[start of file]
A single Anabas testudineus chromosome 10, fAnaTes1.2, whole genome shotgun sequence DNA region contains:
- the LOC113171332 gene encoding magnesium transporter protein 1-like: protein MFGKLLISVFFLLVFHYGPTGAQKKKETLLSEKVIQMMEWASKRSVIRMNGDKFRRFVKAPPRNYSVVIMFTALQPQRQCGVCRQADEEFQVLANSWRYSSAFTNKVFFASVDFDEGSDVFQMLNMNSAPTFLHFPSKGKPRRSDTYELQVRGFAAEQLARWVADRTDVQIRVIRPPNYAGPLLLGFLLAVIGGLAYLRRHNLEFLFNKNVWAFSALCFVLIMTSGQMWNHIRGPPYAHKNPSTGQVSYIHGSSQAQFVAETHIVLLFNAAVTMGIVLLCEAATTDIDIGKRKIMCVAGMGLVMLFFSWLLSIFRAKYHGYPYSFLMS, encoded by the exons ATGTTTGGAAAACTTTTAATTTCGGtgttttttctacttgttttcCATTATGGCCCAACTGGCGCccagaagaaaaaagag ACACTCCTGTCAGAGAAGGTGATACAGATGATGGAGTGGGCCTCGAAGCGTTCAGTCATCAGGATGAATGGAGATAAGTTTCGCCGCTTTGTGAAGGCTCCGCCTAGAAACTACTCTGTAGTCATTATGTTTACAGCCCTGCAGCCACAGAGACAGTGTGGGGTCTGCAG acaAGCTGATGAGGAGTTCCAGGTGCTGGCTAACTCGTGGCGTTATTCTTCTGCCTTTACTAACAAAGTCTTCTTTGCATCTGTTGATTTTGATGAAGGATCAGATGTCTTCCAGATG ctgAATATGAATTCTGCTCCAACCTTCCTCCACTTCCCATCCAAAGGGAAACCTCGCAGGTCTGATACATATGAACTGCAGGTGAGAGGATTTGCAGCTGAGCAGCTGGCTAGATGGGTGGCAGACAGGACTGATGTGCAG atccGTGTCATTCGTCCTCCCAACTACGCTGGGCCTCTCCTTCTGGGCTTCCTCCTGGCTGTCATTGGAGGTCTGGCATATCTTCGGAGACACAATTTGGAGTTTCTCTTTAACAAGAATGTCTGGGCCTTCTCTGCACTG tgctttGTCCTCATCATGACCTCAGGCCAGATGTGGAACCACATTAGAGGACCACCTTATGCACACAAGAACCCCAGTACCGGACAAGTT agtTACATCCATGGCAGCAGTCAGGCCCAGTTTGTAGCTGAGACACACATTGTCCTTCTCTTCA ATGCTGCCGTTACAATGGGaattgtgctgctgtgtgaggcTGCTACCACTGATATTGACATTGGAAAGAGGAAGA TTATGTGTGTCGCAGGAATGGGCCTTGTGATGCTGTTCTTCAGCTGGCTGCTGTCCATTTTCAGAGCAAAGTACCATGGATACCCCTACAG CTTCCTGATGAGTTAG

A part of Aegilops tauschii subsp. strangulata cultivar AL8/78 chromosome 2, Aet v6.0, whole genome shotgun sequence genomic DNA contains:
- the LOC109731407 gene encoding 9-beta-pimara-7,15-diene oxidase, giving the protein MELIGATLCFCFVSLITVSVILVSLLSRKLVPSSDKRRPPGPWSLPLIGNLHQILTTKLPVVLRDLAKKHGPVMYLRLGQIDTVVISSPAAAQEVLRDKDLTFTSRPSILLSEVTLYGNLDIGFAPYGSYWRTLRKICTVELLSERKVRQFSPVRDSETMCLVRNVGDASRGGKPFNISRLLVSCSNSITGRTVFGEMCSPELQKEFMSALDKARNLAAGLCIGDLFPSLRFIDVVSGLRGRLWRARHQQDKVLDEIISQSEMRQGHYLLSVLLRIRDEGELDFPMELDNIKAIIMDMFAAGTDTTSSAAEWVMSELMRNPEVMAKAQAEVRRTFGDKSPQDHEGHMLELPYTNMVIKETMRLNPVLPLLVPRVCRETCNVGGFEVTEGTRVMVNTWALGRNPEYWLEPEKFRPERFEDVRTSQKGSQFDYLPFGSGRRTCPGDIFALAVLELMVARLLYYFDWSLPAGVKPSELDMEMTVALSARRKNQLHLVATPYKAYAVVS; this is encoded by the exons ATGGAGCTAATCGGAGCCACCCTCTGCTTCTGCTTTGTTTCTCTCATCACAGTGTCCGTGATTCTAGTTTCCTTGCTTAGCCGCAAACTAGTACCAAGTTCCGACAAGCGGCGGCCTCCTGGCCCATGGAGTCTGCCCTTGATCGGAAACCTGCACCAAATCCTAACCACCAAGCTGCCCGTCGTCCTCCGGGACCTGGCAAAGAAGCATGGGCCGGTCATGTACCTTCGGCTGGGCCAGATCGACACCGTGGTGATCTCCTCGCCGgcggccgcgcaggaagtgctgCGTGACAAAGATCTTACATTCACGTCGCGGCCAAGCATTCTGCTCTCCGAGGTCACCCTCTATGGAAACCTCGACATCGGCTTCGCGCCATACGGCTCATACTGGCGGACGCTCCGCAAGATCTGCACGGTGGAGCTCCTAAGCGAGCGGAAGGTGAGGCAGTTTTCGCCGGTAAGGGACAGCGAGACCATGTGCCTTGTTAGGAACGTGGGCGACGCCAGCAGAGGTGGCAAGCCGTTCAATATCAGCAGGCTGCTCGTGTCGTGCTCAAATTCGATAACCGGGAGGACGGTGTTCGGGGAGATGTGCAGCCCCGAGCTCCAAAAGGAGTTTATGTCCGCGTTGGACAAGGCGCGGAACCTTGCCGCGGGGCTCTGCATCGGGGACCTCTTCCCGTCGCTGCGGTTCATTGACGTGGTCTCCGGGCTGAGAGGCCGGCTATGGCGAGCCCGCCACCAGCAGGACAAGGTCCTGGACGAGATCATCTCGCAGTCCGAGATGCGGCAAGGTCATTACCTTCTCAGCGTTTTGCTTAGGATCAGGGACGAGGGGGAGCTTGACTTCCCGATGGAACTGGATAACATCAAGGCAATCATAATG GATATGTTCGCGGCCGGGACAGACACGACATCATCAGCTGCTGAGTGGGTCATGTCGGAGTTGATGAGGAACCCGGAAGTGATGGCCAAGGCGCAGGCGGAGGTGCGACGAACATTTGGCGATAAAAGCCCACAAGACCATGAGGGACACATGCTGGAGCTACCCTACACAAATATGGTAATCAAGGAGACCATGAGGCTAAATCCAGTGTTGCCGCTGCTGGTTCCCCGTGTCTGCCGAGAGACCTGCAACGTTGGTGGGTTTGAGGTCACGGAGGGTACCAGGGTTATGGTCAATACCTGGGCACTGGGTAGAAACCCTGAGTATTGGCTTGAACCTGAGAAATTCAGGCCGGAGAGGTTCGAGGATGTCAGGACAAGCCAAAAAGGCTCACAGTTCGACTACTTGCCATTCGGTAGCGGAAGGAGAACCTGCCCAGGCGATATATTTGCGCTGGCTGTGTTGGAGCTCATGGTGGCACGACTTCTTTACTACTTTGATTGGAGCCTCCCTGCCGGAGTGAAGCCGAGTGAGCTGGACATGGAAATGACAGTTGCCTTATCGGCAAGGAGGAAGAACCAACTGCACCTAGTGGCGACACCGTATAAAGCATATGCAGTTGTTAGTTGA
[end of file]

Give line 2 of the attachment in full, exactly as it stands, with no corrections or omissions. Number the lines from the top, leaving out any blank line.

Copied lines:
- the LOC113171332 gene encoding magnesium transporter protein 1-like: protein MFGKLLISVFFLLVFHYGPTGAQKKKETLLSEKVIQMMEWASKRSVIRMNGDKFRRFVKAPPRNYSVVIMFTALQPQRQCGVCRQADEEFQVLANSWRYSSAFTNKVFFASVDFDEGSDVFQMLNMNSAPTFLHFPSKGKPRRSDTYELQVRGFAAEQLARWVADRTDVQIRVIRPPNYAGPLLLGFLLAVIGGLAYLRRHNLEFLFNKNVWAFSALCFVLIMTSGQMWNHIRGPPYAHKNPSTGQVSYIHGSSQAQFVAETHIVLLFNAAVTMGIVLLCEAATTDIDIGKRKIMCVAGMGLVMLFFSWLLSIFRAKYHGYPYSFLMS, encoded by the exons ATGTTTGGAAAACTTTTAATTTCGGtgttttttctacttgttttcCATTATGGCCCAACTGGCGCccagaagaaaaaagag ACACTCCTGTCAGAGAAGGTGATACAGATGATGGAGTGGGCCTCGAAGCGTTCAGTCATCAGGATGAATGGAGATAAGTTTCGCCGCTTTGTGAAGGCTCCGCCTAGAAACTACTCTGTAGTCATTATGTTTACAGCCCTGCAGCCACAGAGACAGTGTGGGGTCTGCAG acaAGCTGATGAGGAGTTCCAGGTGCTGGCTAACTCGTGGCGTTATTCTTCTGCCTTTACTAACAAAGTCTTCTTTGCATCTGTTGATTTTGATGAAGGATCAGATGTCTTCCAGATG ctgAATATGAATTCTGCTCCAACCTTCCTCCACTTCCCATCCAAAGGGAAACCTCGCAGGTCTGATACATATGAACTGCAGGTGAGAGGATTTGCAGCTGAGCAGCTGGCTAGATGGGTGGCAGACAGGACTGATGTGCAG atccGTGTCATTCGTCCTCCCAACTACGCTGGGCCTCTCCTTCTGGGCTTCCTCCTGGCTGTCATTGGAGGTCTGGCATATCTTCGGAGACACAATTTGGAGTTTCTCTTTAACAAGAATGTCTGGGCCTTCTCTGCACTG tgctttGTCCTCATCATGACCTCAGGCCAGATGTGGAACCACATTAGAGGACCACCTTATGCACACAAGAACCCCAGTACCGGACAAGTT agtTACATCCATGGCAGCAGTCAGGCCCAGTTTGTAGCTGAGACACACATTGTCCTTCTCTTCA ATGCTGCCGTTACAATGGGaattgtgctgctgtgtgaggcTGCTACCACTGATATTGACATTGGAAAGAGGAAGA TTATGTGTGTCGCAGGAATGGGCCTTGTGATGCTGTTCTTCAGCTGGCTGCTGTCCATTTTCAGAGCAAAGTACCATGGATACCCCTACAG CTTCCTGATGAGTTAG